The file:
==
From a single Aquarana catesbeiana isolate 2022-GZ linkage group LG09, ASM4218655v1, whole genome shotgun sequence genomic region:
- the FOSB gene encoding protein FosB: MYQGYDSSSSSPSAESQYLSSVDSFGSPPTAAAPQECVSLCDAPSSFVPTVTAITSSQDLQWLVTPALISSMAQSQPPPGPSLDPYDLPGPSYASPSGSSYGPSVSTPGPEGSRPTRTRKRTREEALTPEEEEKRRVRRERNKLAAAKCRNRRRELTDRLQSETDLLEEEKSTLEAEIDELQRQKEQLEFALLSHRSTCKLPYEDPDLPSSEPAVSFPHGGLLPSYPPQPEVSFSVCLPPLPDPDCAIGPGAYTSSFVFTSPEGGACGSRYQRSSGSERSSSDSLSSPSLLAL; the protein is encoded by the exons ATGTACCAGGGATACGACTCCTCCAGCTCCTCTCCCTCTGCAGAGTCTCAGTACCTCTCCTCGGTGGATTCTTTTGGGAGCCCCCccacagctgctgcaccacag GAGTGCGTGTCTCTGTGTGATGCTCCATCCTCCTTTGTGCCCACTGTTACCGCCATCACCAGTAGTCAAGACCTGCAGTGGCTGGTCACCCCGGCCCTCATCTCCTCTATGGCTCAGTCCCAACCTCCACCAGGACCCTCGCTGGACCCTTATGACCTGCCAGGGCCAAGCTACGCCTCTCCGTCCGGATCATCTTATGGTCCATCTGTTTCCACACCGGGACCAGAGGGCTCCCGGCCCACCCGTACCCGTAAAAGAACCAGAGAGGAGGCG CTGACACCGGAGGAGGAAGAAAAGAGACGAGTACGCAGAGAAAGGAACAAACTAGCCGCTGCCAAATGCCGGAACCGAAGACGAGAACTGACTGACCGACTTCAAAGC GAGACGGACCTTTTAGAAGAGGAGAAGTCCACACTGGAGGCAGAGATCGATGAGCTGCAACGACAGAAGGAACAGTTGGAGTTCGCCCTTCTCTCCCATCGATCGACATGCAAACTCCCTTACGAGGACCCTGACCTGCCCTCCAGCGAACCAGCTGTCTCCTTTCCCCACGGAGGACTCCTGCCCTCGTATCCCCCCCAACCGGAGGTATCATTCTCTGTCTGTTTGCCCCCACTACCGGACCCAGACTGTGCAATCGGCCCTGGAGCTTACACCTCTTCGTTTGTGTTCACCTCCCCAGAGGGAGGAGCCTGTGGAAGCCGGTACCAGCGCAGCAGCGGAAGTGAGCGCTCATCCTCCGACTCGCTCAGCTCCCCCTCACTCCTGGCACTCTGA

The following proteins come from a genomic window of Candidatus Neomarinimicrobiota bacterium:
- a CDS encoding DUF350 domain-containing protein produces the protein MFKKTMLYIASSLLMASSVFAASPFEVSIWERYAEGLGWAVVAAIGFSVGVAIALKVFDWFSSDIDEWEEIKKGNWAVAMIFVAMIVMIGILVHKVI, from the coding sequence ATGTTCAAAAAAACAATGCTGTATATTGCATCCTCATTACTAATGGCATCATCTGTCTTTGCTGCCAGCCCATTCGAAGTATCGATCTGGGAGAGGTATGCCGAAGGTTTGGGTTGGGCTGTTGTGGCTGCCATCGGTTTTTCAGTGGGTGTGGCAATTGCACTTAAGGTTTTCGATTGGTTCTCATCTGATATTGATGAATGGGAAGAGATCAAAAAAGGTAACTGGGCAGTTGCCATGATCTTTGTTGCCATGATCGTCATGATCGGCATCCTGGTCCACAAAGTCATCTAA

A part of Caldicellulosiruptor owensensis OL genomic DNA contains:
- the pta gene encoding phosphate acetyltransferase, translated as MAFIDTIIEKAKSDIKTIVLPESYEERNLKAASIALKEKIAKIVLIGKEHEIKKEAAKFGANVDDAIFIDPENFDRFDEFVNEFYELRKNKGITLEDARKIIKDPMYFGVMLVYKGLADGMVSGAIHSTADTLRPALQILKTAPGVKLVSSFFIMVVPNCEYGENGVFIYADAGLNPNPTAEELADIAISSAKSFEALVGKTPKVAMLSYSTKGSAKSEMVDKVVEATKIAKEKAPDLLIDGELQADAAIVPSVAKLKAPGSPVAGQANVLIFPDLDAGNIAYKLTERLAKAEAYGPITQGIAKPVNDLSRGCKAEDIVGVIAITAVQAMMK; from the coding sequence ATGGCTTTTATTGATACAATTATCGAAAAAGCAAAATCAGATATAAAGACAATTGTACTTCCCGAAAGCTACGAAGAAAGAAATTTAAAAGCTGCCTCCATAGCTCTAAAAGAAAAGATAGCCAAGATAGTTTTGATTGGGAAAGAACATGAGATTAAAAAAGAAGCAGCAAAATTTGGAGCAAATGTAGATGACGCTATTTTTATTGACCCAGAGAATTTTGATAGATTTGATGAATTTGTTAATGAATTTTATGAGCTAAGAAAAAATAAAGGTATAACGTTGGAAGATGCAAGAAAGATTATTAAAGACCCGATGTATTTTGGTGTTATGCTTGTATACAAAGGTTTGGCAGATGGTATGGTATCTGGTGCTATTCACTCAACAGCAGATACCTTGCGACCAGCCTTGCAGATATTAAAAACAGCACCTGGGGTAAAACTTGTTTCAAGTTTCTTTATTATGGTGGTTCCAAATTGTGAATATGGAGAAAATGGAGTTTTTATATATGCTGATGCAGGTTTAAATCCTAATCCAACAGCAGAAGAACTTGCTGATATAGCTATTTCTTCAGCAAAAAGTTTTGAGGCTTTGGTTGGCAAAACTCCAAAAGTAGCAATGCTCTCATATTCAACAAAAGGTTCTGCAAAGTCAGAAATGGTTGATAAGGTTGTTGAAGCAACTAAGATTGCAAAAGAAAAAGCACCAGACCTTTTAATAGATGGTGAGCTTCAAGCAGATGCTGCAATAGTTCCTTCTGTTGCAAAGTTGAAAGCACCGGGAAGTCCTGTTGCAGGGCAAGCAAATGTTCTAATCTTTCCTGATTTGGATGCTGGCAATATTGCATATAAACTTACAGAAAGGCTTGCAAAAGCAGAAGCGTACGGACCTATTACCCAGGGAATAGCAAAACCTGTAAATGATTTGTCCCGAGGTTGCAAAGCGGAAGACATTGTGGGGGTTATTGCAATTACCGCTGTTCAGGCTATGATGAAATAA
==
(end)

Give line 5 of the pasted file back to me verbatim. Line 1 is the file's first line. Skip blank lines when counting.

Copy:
A part of Caldicellulosiruptor owensensis OL genomic DNA contains: